Free State of Jones

In Films by Sam Narr

It’s 1864, in the depths of Mississippi and we’re plunged into the world of anguish, destruction and death that was caused by the American civil war. Free State of Jones is a vivid and detailed interpretation of Newton Knight’s ventures into rebelling against the confederate army.

We join Newton (Matthew McConaughey) in his quest to create a better world for himself and his neighbours by opposing the ruling authority of the confederate army. Knowing the price of military abandonment, he seeks unity with runaway slaves and likeminded farmers, thrusting him into leadership as the group grows and grows. Free State of Jones follows factual dates and events and we progress through the years of the civil war as laws are being re-written, showing first-hand the effects they had on civilians.

The film is something of a vanity project for McConaughey. Commanding our attention with a range of dreary-eyed, often vacant looks to the extreme of despair, this purposeful execution is usually employed to mask a toxic inner-conflict that he portrayed so perfectly in True Detective and Dallas Buyers Club. However, the role of Newton Knight doesn’t provide McConaughey any depth, we don’t know his motivations, and this leaves the film a tad flat.

Historical biopics often rely on a good old dose of fiction to stir emotion, add a further cinematic experience or enhance the plot. Examples of this could be Jack and Rose’s romance in Titanic, finding Ryan in Saving Private Ryan – the list is endless. But Free State of Jones sometimes feels like watching the History channel, and it would be great to dig deeper into the real life events of Newton Knight to see the parallels from the book to screen.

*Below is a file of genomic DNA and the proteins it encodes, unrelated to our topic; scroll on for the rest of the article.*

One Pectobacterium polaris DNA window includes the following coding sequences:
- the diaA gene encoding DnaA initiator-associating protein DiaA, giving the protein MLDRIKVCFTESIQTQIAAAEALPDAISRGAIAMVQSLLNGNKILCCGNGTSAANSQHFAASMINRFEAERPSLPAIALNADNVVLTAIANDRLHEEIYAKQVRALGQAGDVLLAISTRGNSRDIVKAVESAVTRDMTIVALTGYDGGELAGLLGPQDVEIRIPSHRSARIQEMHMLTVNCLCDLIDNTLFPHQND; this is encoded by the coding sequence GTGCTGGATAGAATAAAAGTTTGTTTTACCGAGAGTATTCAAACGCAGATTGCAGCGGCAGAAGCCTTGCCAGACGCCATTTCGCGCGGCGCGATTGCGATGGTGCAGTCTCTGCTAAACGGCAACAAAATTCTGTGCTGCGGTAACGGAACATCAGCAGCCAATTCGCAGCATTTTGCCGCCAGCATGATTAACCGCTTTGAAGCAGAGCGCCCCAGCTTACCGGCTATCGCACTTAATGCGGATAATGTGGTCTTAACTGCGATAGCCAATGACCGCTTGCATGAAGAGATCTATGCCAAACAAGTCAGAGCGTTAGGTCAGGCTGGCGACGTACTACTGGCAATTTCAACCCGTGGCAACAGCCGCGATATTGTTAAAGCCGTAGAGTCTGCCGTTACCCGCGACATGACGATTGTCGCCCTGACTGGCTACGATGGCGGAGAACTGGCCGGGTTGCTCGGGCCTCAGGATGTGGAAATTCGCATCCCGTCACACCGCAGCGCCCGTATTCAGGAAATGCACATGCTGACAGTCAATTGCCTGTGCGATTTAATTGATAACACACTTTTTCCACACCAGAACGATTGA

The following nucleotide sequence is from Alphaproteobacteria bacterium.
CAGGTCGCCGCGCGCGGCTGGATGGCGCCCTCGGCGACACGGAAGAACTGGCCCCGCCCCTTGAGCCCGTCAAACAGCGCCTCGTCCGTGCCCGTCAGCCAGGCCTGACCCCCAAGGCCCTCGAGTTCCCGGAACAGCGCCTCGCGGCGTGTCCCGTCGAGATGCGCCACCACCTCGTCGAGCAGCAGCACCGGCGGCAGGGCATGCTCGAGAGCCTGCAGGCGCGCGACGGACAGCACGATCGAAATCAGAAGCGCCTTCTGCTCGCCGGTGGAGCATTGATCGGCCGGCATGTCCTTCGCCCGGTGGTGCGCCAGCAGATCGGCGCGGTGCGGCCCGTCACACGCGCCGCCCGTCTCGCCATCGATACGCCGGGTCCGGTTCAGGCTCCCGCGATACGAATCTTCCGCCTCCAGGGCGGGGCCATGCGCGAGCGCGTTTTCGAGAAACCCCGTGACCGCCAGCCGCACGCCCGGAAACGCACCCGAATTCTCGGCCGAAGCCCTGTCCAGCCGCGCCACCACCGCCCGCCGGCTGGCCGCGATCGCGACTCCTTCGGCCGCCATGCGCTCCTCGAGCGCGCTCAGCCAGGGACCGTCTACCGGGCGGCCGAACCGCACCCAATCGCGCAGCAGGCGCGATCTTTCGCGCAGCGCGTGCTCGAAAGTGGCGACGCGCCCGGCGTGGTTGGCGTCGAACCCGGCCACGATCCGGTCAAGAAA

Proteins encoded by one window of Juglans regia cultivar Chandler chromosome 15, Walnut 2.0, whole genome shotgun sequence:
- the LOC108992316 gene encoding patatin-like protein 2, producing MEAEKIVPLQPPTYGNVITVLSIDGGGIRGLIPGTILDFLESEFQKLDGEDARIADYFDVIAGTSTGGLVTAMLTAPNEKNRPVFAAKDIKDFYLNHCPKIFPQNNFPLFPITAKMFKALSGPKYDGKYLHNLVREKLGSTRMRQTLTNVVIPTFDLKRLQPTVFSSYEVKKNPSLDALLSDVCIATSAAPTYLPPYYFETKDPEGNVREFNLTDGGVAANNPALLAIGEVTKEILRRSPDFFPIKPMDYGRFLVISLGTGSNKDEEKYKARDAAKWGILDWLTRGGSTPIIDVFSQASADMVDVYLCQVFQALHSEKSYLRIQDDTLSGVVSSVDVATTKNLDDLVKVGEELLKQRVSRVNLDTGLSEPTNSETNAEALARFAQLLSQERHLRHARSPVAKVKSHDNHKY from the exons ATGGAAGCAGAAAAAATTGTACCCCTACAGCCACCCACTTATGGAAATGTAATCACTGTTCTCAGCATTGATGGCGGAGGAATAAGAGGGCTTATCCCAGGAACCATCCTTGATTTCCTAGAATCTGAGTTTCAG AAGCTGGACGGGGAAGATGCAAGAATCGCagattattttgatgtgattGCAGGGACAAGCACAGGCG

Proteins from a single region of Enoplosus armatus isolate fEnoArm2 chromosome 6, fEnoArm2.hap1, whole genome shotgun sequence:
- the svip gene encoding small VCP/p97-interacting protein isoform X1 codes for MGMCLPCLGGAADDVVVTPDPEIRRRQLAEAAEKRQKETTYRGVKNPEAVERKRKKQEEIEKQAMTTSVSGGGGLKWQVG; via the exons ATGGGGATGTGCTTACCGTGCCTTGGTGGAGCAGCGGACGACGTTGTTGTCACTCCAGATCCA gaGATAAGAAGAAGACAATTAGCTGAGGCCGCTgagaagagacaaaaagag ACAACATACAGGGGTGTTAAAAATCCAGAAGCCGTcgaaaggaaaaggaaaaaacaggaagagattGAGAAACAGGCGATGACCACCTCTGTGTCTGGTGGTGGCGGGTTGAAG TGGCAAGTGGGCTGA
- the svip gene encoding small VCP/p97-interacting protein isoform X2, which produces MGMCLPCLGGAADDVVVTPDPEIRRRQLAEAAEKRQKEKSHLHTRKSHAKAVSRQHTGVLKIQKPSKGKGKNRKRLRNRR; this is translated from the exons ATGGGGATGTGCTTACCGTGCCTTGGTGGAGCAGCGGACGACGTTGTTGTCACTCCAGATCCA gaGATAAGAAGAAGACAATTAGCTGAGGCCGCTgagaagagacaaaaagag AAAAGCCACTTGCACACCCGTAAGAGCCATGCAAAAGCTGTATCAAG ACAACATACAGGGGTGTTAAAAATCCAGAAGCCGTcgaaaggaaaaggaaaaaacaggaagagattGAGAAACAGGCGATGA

Sticking specifically to the topic of slavery in most recent cinema, it has to contend with the likes of Django Unchained and 12 Years A Slave, both are remembered for their powerful, gut-wrenchingly awful moments throughout. Unfortunately, this film can’t be held in the same regard because of the distinct lack of those precise moments.

While an uninterested McConaughey is one issue, there are some great supporting performances by Gugu Mbatha-Raw and Mahershala Ali, who play Rachel (Newton’s love interest) and Moses (a strong-willed and determined runaway slave) respectively. It would certainly have enhanced the film if they were featured more.

Despite its flaws, Free State of Jones still provides a cinematic experience, throwing us back to Mississippi at a time when corruption and American morals were blurred. The costume design and depth of the environment makes for rich visual viewing, and the film would have improved if it was actually slightly longer – already being a 2 hour plus movie – and capitalised on the potential of other characters.